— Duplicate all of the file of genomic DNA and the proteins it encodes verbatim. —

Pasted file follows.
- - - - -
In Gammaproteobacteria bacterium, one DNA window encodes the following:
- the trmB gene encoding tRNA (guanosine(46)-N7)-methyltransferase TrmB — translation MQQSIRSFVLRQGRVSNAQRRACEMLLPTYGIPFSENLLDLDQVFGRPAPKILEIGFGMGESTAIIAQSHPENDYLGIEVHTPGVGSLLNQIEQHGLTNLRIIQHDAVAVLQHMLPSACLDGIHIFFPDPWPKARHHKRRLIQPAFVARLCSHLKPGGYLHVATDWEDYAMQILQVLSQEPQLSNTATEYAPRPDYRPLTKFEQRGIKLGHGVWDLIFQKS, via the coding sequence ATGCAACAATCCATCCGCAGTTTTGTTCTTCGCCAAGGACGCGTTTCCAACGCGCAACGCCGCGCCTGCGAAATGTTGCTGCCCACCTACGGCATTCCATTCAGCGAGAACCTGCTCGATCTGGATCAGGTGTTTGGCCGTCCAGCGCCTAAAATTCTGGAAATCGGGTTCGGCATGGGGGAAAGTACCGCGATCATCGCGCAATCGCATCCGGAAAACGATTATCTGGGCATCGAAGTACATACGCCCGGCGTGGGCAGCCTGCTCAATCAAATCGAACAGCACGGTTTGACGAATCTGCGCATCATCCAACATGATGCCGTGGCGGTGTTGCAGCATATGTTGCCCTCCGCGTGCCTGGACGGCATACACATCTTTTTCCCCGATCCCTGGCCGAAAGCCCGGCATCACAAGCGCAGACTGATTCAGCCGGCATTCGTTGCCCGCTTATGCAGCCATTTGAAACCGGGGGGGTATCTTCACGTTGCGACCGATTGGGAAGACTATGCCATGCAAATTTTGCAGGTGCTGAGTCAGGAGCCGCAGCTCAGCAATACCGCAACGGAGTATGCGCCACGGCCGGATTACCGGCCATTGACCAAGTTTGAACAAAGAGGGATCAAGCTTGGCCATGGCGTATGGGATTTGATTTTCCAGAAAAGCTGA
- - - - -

In Gammaproteobacteria bacterium, one DNA window encodes the following:
- the trmB gene encoding tRNA (guanosine(46)-N7)-methyltransferase TrmB — translation MQQSIRSFVLRQGRVSNAQRRACEMLLPTYGIPFSENLLDLDQVFGRPAPKILEIGFGMGESTAIIAQSHPENDYLGIEVHTPGVGSLLNQIEQHGLTNLRIIQHDAVAVLQHMLPSACLDGIHIFFPDPWPKARHHKRRLIQPAFVARLCSHLKPGGYLHVATDWEDYAMQILQVLSQEPQLSNTATEYAPRPDYRPLTKFEQRGIKLGHGVWDLIFQKS, via the coding sequence ATGCAACAATCCATCCGCAGTTTTGTTCTTCGCCAAGGACGCGTTTCCAACGCGCAACGCCGCGCCTGCGAAATGTTGCTGCCCACCTACGGCATTCCATTCAGCGAGAACCTGCTCGATCTGGATCAGGTGTTTGGCCGTCCAGCGCCTAAAATTCTGGAAATCGGGTTCGGCATGGGGGAAAGTACCGCGATCATCGCGCAATCGCATCCGGAAAACGATTATCTGGGCATCGAAGTACATACGCCCGGCGTGGGCAGCCTGCTCAATCAAATCGAACAGCACGGTTTGACGAATCTGCGCATCATCCAACATGATGCCGTGGCGGTGTTGCAGCATATGTTGCCCTCCGCGTGCCTGGACGGCATACACATCTTTTTCCCCGATCCCTGGCCGAAAGCCCGGCATCACAAGCGCAGACTGATTCAGCCGGCATTCGTTGCCCGCTTATGCAGCCATTTGAAACCGGGGGGGTATCTTCACGTTGCGACCGATTGGGAAGACTATGCCATGCAAATTTTGCAGGTGCTGAGTCAGGAGCCGCAGCTCAGCAATACCGCAACGGAGTATGCGCCACGGCCGGATTACCGGCCATTGACCAAGTTTGAACAAAGAGGGATCAAGCTTGGCCATGGCGTATGGGATTTGATTTTCCAGAAAAGCTGA